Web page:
Rural Tourism: Hood River, Oregon’s Powerful Economic Development Marketing Tool

by Joanne Steele on May 26, 2010

downtown Hood River, ORHood River, Oregon was the location of the Rural Development Initiatives event I presented at this weekend.

As you know, any time I visit a small town, I explore, ask questions and seek out what makes the town special.

My experience is Hood River had me thinking much of the way home. The town of about 7000 is a visual delight. It sits on the banks of the Columbia River, climbing up the bluff to the flats high above.  Mount Hood looms in the background. The downtown has a self satisfied, prosperous look, with very few empty store fronts.

What set it off for me was how people answered the question, “What is there to do around here?”

I asked people in the local sandwich shop, a coffee place, a gas station, an RDI sponsored event, the hotel I stayed in, and a downtown store I stepped into.

To the person, the answer started with, “ Hood River is a great place to live.”

I’ve never had that happen before. Usually I get a laundry list of attractions and activities, or the usual “Nothing” from local young people anxious to leave.

Is this part of a Hood River Chamber training project? Did the local economic development council get to everyone in town?

I think not. The fact is that Hood River IS a great place to live. When I delved further into the subject with a local county commissioner, I learned that it’s far enough away from Portland NOT to be an easy commute – it’s not a bedroom community, it’s a real small town. But it’s close enough to attract Portlanders as visitors for dining, a weekend or a longer vacation, and to give them a regular taste of small town life.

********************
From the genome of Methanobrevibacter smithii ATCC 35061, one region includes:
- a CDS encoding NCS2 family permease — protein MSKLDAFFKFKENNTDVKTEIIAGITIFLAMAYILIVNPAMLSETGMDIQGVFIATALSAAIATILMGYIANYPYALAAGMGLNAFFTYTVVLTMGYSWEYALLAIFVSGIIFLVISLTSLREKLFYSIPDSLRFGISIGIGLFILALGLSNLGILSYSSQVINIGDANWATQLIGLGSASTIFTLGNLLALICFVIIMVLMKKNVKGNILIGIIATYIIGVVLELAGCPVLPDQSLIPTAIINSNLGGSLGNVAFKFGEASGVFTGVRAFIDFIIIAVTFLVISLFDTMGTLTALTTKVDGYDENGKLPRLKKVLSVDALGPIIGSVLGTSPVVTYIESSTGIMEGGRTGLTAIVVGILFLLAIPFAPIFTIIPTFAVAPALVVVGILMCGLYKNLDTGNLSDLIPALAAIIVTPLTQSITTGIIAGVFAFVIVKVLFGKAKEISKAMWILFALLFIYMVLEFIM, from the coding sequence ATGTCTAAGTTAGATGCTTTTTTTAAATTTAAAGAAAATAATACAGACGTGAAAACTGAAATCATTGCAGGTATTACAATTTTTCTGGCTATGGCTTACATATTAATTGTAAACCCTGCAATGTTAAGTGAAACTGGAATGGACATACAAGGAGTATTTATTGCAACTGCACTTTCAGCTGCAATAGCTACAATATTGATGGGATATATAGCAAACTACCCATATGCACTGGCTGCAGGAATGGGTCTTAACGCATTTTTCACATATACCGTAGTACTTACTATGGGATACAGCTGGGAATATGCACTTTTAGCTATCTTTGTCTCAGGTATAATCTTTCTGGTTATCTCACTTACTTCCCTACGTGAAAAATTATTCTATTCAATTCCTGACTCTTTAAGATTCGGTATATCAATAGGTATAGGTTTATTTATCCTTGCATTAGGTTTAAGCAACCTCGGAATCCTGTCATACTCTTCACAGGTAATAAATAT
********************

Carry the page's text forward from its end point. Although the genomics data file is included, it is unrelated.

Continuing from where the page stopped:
These people build up a connection to Hood River, and when the time is right, they move. One resident told me she thought the population doubled when all the vacation homes were full!

What can other rural communities learn from Hood River?

It’s really true that your greatest economic development tool is your rural tourism industry. The decision to move to a small rural community is emotional, and it starts with the notion that the community is a great place to live.

So it makes economic development sense for rural communities to invest in their tourism industry. It also means supporting and maintaining a high quality of life for the locals who’re going to be asked the question, “What is there to do around here?”

1 Joanne Steele November 8, 2010 at 7:46 am

Thanks Vicki! Check out my post today – another on Phoenixville, Pennsylvania and their economic development efforts that started out like Hood River and are a little further along in their success. You have a leg up on Phoenixville because, like Hood River, you have great recreation and a beautiful setting. There is much that small towns can learn from one another!

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